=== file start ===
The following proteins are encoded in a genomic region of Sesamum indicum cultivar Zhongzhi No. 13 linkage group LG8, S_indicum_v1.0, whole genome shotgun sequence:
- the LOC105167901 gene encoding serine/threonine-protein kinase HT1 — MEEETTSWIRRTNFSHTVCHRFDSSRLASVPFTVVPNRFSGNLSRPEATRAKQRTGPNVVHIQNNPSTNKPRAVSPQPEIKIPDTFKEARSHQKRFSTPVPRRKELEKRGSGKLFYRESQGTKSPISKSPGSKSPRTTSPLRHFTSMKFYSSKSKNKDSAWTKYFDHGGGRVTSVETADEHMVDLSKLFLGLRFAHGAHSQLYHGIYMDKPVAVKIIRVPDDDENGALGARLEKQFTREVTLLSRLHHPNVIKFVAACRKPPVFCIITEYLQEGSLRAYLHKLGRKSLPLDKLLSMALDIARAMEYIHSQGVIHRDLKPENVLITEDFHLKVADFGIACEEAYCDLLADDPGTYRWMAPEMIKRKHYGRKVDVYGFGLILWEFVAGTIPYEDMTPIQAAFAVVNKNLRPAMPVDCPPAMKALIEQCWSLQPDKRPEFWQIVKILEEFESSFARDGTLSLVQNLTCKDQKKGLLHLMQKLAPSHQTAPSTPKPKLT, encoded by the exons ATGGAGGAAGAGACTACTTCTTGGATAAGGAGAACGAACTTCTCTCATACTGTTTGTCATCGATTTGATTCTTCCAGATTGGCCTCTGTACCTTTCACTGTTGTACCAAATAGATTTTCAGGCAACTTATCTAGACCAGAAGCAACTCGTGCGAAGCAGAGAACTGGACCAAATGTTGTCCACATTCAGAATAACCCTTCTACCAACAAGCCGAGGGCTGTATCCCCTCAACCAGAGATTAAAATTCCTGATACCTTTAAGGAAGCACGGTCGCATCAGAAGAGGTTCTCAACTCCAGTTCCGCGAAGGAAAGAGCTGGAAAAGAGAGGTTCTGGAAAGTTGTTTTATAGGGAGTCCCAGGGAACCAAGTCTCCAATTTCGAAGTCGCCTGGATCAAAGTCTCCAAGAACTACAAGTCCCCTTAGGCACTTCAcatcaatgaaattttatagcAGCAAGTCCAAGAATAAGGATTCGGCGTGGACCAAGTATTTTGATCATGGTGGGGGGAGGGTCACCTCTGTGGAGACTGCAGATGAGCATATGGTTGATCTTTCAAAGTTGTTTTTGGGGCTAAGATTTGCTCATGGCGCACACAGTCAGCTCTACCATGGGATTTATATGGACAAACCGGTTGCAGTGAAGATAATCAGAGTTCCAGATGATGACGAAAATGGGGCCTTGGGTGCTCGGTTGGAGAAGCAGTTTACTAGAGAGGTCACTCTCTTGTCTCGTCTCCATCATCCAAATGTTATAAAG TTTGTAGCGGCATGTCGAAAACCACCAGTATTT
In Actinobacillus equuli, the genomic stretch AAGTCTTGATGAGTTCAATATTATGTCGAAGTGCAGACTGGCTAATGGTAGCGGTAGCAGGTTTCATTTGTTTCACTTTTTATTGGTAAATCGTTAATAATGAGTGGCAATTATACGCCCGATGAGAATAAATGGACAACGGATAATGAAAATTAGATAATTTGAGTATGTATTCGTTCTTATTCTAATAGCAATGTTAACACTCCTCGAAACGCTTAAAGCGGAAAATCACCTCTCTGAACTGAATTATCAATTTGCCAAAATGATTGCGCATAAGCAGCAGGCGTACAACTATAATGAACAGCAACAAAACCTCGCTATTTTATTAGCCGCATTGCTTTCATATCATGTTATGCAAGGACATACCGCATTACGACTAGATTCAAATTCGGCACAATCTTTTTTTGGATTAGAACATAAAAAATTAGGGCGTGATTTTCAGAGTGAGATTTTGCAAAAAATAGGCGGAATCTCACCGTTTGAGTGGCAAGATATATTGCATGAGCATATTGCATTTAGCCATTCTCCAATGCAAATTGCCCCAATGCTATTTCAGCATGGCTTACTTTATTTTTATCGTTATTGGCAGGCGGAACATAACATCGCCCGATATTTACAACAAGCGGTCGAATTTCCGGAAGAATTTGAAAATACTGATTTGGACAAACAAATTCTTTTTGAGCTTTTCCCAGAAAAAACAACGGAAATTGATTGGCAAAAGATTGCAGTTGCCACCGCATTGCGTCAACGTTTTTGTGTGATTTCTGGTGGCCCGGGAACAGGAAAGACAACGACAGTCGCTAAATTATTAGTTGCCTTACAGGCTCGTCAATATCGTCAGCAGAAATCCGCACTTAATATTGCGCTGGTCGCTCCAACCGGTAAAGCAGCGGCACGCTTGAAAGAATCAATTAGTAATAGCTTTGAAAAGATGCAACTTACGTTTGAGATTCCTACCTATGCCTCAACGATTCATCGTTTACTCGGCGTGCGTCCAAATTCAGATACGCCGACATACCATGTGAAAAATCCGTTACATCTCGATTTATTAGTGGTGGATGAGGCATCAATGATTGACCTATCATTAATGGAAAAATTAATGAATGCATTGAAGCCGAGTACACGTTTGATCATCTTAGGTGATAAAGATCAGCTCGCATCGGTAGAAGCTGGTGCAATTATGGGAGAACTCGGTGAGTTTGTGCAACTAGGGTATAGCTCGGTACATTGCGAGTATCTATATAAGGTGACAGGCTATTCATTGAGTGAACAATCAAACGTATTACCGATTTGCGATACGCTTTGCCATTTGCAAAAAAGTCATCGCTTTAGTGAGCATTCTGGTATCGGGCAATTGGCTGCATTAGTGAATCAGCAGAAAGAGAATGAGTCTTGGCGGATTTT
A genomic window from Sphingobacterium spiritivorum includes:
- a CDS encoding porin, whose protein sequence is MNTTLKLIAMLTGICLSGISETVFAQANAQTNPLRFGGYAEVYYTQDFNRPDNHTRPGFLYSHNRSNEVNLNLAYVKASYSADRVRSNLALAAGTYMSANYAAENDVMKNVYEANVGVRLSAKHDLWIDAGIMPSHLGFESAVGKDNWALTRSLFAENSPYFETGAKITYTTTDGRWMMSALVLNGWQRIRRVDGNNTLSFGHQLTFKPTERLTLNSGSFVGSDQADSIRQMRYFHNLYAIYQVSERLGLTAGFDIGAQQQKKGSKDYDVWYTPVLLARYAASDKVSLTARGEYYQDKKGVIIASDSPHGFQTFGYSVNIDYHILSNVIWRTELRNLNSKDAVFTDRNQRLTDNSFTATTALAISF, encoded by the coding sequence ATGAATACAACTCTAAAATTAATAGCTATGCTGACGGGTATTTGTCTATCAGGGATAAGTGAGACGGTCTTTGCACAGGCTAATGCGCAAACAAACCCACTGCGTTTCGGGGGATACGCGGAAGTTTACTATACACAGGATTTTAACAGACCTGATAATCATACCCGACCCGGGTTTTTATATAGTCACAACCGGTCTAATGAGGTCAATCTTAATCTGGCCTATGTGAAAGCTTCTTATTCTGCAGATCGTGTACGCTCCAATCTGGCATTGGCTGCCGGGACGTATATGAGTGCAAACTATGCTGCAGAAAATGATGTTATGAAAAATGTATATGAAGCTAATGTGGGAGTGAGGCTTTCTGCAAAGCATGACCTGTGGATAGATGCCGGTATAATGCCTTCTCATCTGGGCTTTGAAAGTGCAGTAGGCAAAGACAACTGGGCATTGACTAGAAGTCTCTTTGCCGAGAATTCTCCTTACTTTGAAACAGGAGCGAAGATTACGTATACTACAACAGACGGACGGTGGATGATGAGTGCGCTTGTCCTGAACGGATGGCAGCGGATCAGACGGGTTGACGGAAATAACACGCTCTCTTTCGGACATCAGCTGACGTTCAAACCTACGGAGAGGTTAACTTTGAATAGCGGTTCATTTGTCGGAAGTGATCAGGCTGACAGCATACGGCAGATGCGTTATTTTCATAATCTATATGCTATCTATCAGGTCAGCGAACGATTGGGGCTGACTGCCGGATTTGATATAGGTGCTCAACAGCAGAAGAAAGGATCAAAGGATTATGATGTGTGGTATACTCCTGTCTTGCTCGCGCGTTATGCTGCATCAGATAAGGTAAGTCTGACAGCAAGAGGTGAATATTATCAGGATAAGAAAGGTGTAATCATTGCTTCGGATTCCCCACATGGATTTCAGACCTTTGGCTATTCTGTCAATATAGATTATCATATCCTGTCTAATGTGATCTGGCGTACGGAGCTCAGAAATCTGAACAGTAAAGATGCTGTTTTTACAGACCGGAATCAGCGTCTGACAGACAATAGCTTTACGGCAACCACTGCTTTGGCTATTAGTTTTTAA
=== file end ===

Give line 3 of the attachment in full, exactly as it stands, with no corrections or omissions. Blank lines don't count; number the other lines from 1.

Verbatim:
In Actinobacillus equuli, the genomic stretch AAGTCTTGATGAGTTCAATATTATGTCGAAGTGCAGACTGGCTAATGGTAGCGGTAGCAGGTTTCATTTGTTTCACTTTTTATTGGTAAATCGTTAATAATGAGTGGCAATTATACGCCCGATGAGAATAAATGGACAACGGATAATGAAAATTAGATAATTTGAGTATGTATTCGTTCTTATTCTAATAGCAATGTTAACACTCCTCGAAACGCTTAAAGCGGAAAATCACCTCTCTGAACTGAATTATCAATTTGCCAAAATGATTGCGCATAAGCAGCAGGCGTACAACTATAATGAACAGCAACAAAACCTCGCTATTTTATTAGCCGCATTGCTTTCATATCATGTTATGCAAGGACATACCGCATTACGACTAGATTCAAATTCGGCACAATCTTTTTTTGGATTAGAACATAAAAAATTAGGGCGTGATTTTCAGAGTGAGATTTTGCAAAAAATAGGCGGAATCTCACCGTTTGAGTGGCAAGATATATTGCATGAGCATATTGCATTTAGCCATTCTCCAATGCAAATTGCCCCAATGCTATTTCAGCATGGCTTACTTTATTTTTATCGTTATTGGCAGGCGGAACATAACATCGCCCGATATTTACAACAAGCGGTCGAATTTCCGGAAGAATTTGAAAATACTGATTTGGACAAACAAATTCTTTTTGAGCTTTTCCCAGAAAAAACAACGGAAATTGATTGGCAAAAGATTGCAGTTGCCACCGCATTGCGTCAACGTTTTTGTGTGATTTCTGGTGGCCCGGGAACAGGAAAGACAACGACAGTCGCTAAATTATTAGTTGCCTTACAGGCTCGTCAATATCGTCAGCAGAAATCCGCACTTAATATTGCGCTGGTCGCTCCAACCGGTAAAGCAGCGGCACGCTTGAAAGAATCAATTAGTAATAGCTTTGAAAAGATGCAACTTACGTTTGAGATTCCTACCTATGCCTCAACGATTCATCGTTTACTCGGCGTGCGTCCAAATTCAGATACGCCGACATACCATGTGAAAAATCCGTTACATCTCGATTTATTAGTGGTGGATGAGGCATCAATGATTGACCTATCATTAATGGAAAAATTAATGAATGCATTGAAGCCGAGTACACGTTTGATCATCTTAGGTGATAAAGATCAGCTCGCATCGGTAGAAGCTGGTGCAATTATGGGAGAACTCGGTGAGTTTGTGCAACTAGGGTATAGCTCGGTACATTGCGAGTATCTATATAAGGTGACAGGCTATTCATTGAGTGAACAATCAAACGTATTACCGATTTGCGATACGCTTTGCCATTTGCAAAAAAGTCATCGCTTTAGTGAGCATTCTGGTATCGGGCAATTGGCTGCATTAGTGAATCAGCAGAAAGAGAATGAGTCTTGGCGGATTTT